It’s mid-February.  Three and a half months until we have to be moved out of this house.  Things are still up in the air.  Uncertain.  I know that we will be in the US for the month of June.  We’ll stay with my parents and Scott’s parents and friends along the way.  We’ll take in the mountains and some baseball and hopefully some fireworks on the 4th of July.  And then...and then I don’t know.  The timing and location of the position Scott has been asked to fill is being looked at a bit more strategically.  The stuff they were certain about are now uncertain after a deeper look.  The country we would live in is in question and new things have come to the surface that need to be looked at.  Maybe they would want us to stay here for a bit longer.  Maybe.  Possibly.  Potentially.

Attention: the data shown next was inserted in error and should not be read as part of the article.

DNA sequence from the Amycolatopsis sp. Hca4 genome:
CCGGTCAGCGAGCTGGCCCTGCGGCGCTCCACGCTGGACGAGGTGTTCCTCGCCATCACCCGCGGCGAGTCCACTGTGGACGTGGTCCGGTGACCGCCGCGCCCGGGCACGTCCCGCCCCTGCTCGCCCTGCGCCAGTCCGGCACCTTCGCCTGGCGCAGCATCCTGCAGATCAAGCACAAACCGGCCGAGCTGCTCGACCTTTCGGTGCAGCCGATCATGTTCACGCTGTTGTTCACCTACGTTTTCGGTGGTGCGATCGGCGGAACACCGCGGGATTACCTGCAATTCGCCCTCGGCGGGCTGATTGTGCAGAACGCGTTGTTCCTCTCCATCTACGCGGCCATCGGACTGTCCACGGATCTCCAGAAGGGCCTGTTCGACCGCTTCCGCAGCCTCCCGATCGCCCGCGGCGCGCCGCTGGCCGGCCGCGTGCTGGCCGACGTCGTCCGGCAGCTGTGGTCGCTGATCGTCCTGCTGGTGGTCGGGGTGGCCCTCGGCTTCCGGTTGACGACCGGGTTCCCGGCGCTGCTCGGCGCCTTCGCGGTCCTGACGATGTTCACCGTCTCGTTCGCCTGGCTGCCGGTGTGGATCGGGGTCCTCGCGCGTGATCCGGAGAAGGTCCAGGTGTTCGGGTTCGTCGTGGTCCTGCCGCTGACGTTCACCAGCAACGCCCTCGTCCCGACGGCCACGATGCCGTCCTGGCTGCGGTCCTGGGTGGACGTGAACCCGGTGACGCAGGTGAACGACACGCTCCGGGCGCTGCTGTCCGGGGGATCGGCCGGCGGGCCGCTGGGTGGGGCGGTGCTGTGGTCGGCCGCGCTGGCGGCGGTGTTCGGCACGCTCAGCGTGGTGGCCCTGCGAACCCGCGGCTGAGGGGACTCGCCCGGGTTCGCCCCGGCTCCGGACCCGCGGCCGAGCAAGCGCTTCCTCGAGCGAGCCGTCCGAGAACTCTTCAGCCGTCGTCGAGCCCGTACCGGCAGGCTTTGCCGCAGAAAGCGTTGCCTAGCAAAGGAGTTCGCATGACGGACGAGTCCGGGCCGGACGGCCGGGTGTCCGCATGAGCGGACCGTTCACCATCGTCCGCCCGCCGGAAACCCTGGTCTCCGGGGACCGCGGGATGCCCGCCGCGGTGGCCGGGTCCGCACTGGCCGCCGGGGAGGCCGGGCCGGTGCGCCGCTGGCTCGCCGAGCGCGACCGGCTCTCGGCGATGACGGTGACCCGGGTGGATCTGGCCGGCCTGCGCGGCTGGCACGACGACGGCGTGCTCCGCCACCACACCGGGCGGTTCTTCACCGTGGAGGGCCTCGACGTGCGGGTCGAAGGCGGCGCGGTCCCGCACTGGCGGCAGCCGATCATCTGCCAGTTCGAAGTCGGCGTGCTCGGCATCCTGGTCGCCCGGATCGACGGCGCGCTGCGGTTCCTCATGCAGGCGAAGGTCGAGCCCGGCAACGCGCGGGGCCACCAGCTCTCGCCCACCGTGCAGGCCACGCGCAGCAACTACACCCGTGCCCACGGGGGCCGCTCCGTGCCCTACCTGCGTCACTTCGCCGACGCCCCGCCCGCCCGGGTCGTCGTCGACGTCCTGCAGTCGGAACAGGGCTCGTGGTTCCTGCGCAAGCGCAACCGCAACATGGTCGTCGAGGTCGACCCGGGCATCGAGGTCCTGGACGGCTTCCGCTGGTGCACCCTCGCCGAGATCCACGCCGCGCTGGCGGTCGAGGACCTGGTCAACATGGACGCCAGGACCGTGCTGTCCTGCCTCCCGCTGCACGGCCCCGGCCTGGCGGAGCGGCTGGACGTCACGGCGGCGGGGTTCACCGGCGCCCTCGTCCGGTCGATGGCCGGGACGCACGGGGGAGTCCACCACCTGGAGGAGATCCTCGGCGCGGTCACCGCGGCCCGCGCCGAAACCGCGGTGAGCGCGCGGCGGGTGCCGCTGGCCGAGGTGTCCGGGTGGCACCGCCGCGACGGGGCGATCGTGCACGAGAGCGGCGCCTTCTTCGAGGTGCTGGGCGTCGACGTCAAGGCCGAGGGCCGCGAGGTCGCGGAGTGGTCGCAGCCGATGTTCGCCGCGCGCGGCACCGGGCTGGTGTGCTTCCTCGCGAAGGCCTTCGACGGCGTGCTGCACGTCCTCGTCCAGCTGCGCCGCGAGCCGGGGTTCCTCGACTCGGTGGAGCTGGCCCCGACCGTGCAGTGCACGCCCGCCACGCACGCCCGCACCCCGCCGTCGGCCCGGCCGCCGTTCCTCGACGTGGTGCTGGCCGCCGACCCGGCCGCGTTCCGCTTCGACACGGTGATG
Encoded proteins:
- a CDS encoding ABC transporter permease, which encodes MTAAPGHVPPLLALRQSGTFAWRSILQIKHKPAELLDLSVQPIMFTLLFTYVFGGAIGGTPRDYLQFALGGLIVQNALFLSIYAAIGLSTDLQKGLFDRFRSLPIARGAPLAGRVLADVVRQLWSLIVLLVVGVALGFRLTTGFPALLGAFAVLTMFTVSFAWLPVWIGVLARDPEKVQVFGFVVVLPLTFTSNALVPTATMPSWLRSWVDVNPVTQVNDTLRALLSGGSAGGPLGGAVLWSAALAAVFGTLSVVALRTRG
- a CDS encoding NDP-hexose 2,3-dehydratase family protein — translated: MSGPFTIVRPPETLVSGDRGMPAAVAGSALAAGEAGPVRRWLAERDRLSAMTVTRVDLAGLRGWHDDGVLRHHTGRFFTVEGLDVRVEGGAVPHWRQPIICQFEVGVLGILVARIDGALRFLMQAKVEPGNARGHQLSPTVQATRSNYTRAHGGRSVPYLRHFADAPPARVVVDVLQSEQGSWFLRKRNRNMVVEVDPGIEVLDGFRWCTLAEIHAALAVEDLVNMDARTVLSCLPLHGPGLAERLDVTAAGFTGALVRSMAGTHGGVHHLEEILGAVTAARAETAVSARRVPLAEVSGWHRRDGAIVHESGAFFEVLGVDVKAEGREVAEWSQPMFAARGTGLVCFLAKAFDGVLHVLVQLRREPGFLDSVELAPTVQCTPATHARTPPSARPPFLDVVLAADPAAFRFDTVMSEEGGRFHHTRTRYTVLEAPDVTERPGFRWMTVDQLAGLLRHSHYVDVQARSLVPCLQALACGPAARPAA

Ah...there it is.  The lifeline.  The paradigm shift.  Over the years I’ve learned to let things some things go.  I’ve worked towards a more calm demeanor and chosen to obsess less.  I may never have the ‘plunge right in’ attitude of my son, but I don’t run through the worst case scenarios over and over in my head.  Well, not as often anyway.  However, ‘uncertainty’ is a fearful word for me.  I try so hard, but I need a new word.  Potentially.  Potential.  I like that.  There’s a good potential we’ll be in Asia.  There’s a potential we’ll be here.  There’s a potential we’ll return to the States.  Potential.  Potential.  Potential.  I still don’t know.  There’s still no plan.  But inside of ‘uncertainty’ I worry.  Inside of ‘potential’ I dream.  I explore.  There are possibilities instead of unknowns. There is light instead of darkness.  Inside of potential a person can realize they are able to stand on their own two feet where before they always needed something to hold on to--and enjoy the rapturous excitement that offers.  I still feel a bit afraid, but inside of ‘potential’ it feels easier to be brave.  
Three and a half months.  Three and a half months until a massive change.  To where or to what I don’t know--I’m not certain.  But I’m going to choose to relish in the potential.